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FOR IMMEDIATE RELEASE Contact: George Felcyn
April 28, 2009 Tel. (202) 828-1715
  george.felcyn@bgllp.com


ANOTHER LOSS AT WTO FOR U. S. ZEROING POLICY;
CITAC CALLS ON GOVERNMENT TO END ANTI-CONSUMING
INDUSTRY PRACTICE

Washington, DC – The Consuming Industries Trade Action Coalition (CITAC) urged the Obama Administration to end the use of “zeroing” in antidumping cases in the wake of the latest World Trade Organization (WTO) panel report finding that the U.S. Commerce Department’s use of the controversial methodology violates international trade obligations. The April 24 ruling – the 20th WTO ruling to go against the U.S. – clears the way for Japan to initiate retaliation against U.S. exports later this year if the U.S. continues to defy the WTO rulings.


Japan challenged the United States’ failure to implement an earlier WTO decision against the U.S. use of zeroing that Japan had won in January 2007. Under the WTO decision, the U.S. had until December 24, 2007 to comply with the ruling.


“In this latest case, the WTO panel ruled that the U.S. failed to implement earlier decisions against the use of zeroing in assessing antidumping duties,” said CITAC Counsel Lewis Leibowitz, a partner at the law firm of Hogan & Hartson, LLP. “The EU won a similar case in December 2008, but the Japan ruling is significantly broader, because it found that U.S. assessment of duties through Customs liquidation after the implementation date is a failure to comply with the WTO ruling; by contrast, the EU ruling found that only Commerce determinations after the implementation date are violations. The Appellate Body in the WTO will make a decision on this issue next month.”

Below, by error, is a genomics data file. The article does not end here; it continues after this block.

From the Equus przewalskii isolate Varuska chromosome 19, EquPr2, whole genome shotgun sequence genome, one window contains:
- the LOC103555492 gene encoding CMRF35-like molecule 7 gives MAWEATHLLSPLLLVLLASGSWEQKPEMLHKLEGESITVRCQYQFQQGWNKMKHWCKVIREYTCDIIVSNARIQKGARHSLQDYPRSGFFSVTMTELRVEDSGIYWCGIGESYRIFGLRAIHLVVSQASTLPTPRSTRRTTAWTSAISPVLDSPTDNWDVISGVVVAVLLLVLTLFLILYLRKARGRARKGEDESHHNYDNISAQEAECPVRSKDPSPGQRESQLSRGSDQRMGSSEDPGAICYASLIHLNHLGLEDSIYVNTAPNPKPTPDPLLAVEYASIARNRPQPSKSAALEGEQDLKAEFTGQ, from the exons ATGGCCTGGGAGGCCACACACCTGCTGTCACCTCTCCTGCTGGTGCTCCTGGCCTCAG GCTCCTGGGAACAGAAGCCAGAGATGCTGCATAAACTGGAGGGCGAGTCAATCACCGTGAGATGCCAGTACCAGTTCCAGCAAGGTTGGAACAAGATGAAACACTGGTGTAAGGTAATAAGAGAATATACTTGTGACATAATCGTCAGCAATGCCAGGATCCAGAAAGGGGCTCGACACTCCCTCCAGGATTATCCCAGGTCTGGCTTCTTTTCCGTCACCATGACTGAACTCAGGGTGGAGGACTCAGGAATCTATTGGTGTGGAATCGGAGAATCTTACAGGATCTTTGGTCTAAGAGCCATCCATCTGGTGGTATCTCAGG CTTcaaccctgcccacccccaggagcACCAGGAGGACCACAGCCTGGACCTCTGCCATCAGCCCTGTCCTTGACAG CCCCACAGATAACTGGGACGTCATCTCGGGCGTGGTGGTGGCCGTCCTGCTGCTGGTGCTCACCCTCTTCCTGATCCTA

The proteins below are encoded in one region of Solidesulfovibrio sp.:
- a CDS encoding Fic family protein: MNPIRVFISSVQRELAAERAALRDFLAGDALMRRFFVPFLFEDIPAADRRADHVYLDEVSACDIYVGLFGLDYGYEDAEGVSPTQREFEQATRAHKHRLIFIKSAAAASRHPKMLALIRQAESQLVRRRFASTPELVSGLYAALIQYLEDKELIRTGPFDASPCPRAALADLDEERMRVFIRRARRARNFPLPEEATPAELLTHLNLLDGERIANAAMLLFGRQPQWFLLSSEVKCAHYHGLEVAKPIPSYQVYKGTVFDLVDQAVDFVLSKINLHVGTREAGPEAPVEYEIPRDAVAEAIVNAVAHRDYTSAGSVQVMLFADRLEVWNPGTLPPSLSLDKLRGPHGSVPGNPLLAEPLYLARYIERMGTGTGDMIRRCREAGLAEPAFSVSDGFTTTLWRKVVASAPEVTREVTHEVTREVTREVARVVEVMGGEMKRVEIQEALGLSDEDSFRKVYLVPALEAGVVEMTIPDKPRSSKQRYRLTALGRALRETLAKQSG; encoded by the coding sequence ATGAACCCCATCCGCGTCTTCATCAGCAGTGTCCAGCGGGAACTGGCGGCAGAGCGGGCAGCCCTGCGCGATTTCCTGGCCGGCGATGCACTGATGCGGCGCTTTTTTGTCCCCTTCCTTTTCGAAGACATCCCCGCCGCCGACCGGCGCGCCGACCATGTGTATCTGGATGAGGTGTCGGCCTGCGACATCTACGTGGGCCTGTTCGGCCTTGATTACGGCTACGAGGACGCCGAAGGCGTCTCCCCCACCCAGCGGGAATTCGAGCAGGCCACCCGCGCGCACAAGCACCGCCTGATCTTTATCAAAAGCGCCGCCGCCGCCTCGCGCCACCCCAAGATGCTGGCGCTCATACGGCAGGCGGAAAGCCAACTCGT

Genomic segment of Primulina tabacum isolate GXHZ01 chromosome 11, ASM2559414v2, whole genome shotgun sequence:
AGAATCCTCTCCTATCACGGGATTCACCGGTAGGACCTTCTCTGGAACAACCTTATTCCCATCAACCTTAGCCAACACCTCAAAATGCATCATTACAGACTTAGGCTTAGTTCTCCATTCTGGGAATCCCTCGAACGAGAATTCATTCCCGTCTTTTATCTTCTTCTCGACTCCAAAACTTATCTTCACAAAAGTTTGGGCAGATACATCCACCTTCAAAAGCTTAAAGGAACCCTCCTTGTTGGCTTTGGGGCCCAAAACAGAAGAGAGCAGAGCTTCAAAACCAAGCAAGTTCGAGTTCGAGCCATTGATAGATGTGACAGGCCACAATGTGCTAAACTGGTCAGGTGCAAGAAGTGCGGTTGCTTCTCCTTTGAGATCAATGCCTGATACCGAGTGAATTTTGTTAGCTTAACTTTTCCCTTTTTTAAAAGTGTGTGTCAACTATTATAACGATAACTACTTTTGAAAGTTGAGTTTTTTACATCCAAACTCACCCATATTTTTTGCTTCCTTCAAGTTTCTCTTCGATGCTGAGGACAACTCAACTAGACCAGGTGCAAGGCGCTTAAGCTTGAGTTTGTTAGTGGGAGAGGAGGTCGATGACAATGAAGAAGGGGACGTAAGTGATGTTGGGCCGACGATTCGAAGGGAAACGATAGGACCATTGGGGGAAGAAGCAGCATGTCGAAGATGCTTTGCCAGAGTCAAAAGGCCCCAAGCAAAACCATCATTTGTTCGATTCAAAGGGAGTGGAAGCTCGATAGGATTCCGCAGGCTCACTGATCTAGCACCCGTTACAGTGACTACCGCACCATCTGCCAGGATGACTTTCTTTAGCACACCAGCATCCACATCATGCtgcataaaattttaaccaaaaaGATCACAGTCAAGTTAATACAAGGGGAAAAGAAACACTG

“The bottom line is that the Japan Panel ruling has expanded the number of transactions that can form the basis for retaliation, and expanded the likely effect on U.S. exports if the United States fails to abide by the WTO rules. Soon Mexico will have this authority as well, as the period for U.S. compliance with the Mexico decision expires on April 30.”


Zeroing artificially inflates dumping margins by disregarding “negative” dumping comparisons (where the U.S. sales price exceeds the foreign “normal value”) when calculating an aggregate margin of dumping for a product. In effect, the negative comparisons are treated as though export price and normal value were the same. The resulting antidumping duties tax American consumers excessively by inflating not only the duties but domestic market prices.


“When the U.S. fails to comply with these rulings, U.S. consuming industries (downstream manufacturers, distributors and retailers) and U.S. exporters will bear the brunt of the consequences – from artificially inflated antidumping duties as well as retaliation against U.S. exports,” said Leibowitz. “Three of our largest export markets will be subject to retaliation within a few months, and others are likely to follow.”


“There is a strong likelihood of increased trade case activity during the current downturn. If these cases impose antidumping duties, the use of zeroing will further harm U.S. manufacturers and consumers and make economic recovery that much more difficult,” concluded Leibowitz. “The cost of maintaining zeroing simply cannot be justified.”


For additional information, visit www.citac.info .

 

 

 

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